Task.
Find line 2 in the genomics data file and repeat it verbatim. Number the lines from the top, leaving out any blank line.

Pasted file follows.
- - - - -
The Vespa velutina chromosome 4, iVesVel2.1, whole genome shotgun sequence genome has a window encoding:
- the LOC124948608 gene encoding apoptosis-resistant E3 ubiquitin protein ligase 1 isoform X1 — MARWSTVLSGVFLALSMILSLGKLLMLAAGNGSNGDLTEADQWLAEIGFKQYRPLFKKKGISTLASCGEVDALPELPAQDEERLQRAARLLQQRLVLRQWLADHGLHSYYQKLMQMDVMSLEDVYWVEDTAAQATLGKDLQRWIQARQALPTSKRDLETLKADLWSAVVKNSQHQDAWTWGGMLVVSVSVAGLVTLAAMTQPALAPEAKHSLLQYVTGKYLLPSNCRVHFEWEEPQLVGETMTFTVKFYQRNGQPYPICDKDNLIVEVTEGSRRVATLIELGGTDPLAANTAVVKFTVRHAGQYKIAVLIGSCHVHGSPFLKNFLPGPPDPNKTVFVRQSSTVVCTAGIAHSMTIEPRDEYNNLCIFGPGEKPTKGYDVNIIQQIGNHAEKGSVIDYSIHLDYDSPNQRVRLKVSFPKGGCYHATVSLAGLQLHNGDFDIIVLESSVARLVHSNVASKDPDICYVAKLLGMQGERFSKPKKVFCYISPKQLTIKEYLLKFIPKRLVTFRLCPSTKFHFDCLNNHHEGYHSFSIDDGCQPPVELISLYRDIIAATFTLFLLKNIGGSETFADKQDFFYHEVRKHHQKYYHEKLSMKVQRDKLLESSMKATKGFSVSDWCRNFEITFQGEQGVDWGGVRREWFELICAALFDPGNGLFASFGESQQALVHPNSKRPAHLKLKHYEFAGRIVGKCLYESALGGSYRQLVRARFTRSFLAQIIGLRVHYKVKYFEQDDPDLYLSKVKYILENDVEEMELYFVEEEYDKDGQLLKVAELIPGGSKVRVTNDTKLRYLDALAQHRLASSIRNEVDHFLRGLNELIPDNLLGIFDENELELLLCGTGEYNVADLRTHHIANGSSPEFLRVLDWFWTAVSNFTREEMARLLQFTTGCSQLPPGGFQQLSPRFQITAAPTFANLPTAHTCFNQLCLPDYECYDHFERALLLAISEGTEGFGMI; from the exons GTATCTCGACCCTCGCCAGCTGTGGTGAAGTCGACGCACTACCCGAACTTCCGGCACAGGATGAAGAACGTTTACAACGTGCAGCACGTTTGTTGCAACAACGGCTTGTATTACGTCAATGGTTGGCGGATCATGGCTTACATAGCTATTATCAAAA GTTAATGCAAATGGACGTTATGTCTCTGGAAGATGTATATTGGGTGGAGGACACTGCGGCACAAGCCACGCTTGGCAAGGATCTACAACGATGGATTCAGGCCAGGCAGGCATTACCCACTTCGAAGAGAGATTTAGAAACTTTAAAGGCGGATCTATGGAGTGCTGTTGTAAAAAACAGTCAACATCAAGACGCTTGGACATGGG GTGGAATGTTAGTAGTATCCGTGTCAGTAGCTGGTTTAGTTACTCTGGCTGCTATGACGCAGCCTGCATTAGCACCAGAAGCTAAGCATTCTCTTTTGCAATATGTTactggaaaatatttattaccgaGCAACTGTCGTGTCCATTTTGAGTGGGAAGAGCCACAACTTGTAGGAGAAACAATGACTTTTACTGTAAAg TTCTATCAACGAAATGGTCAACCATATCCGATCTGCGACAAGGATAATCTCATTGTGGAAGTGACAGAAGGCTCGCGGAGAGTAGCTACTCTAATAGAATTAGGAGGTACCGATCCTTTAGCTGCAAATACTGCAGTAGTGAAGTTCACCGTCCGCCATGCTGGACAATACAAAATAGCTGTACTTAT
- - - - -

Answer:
- the LOC124948608 gene encoding apoptosis-resistant E3 ubiquitin protein ligase 1 isoform X1 — MARWSTVLSGVFLALSMILSLGKLLMLAAGNGSNGDLTEADQWLAEIGFKQYRPLFKKKGISTLASCGEVDALPELPAQDEERLQRAARLLQQRLVLRQWLADHGLHSYYQKLMQMDVMSLEDVYWVEDTAAQATLGKDLQRWIQARQALPTSKRDLETLKADLWSAVVKNSQHQDAWTWGGMLVVSVSVAGLVTLAAMTQPALAPEAKHSLLQYVTGKYLLPSNCRVHFEWEEPQLVGETMTFTVKFYQRNGQPYPICDKDNLIVEVTEGSRRVATLIELGGTDPLAANTAVVKFTVRHAGQYKIAVLIGSCHVHGSPFLKNFLPGPPDPNKTVFVRQSSTVVCTAGIAHSMTIEPRDEYNNLCIFGPGEKPTKGYDVNIIQQIGNHAEKGSVIDYSIHLDYDSPNQRVRLKVSFPKGGCYHATVSLAGLQLHNGDFDIIVLESSVARLVHSNVASKDPDICYVAKLLGMQGERFSKPKKVFCYISPKQLTIKEYLLKFIPKRLVTFRLCPSTKFHFDCLNNHHEGYHSFSIDDGCQPPVELISLYRDIIAATFTLFLLKNIGGSETFADKQDFFYHEVRKHHQKYYHEKLSMKVQRDKLLESSMKATKGFSVSDWCRNFEITFQGEQGVDWGGVRREWFELICAALFDPGNGLFASFGESQQALVHPNSKRPAHLKLKHYEFAGRIVGKCLYESALGGSYRQLVRARFTRSFLAQIIGLRVHYKVKYFEQDDPDLYLSKVKYILENDVEEMELYFVEEEYDKDGQLLKVAELIPGGSKVRVTNDTKLRYLDALAQHRLASSIRNEVDHFLRGLNELIPDNLLGIFDENELELLLCGTGEYNVADLRTHHIANGSSPEFLRVLDWFWTAVSNFTREEMARLLQFTTGCSQLPPGGFQQLSPRFQITAAPTFANLPTAHTCFNQLCLPDYECYDHFERALLLAISEGTEGFGMI; from the exons GTATCTCGACCCTCGCCAGCTGTGGTGAAGTCGACGCACTACCCGAACTTCCGGCACAGGATGAAGAACGTTTACAACGTGCAGCACGTTTGTTGCAACAACGGCTTGTATTACGTCAATGGTTGGCGGATCATGGCTTACATAGCTATTATCAAAA GTTAATGCAAATGGACGTTATGTCTCTGGAAGATGTATATTGGGTGGAGGACACTGCGGCACAAGCCACGCTTGGCAAGGATCTACAACGATGGATTCAGGCCAGGCAGGCATTACCCACTTCGAAGAGAGATTTAGAAACTTTAAAGGCGGATCTATGGAGTGCTGTTGTAAAAAACAGTCAACATCAAGACGCTTGGACATGGG GTGGAATGTTAGTAGTATCCGTGTCAGTAGCTGGTTTAGTTACTCTGGCTGCTATGACGCAGCCTGCATTAGCACCAGAAGCTAAGCATTCTCTTTTGCAATATGTTactggaaaatatttattaccgaGCAACTGTCGTGTCCATTTTGAGTGGGAAGAGCCACAACTTGTAGGAGAAACAATGACTTTTACTGTAAAg TTCTATCAACGAAATGGTCAACCATATCCGATCTGCGACAAGGATAATCTCATTGTGGAAGTGACAGAAGGCTCGCGGAGAGTAGCTACTCTAATAGAATTAGGAGGTACCGATCCTTTAGCTGCAAATACTGCAGTAGTGAAGTTCACCGTCCGCCATGCTGGACAATACAAAATAGCTGTACTTAT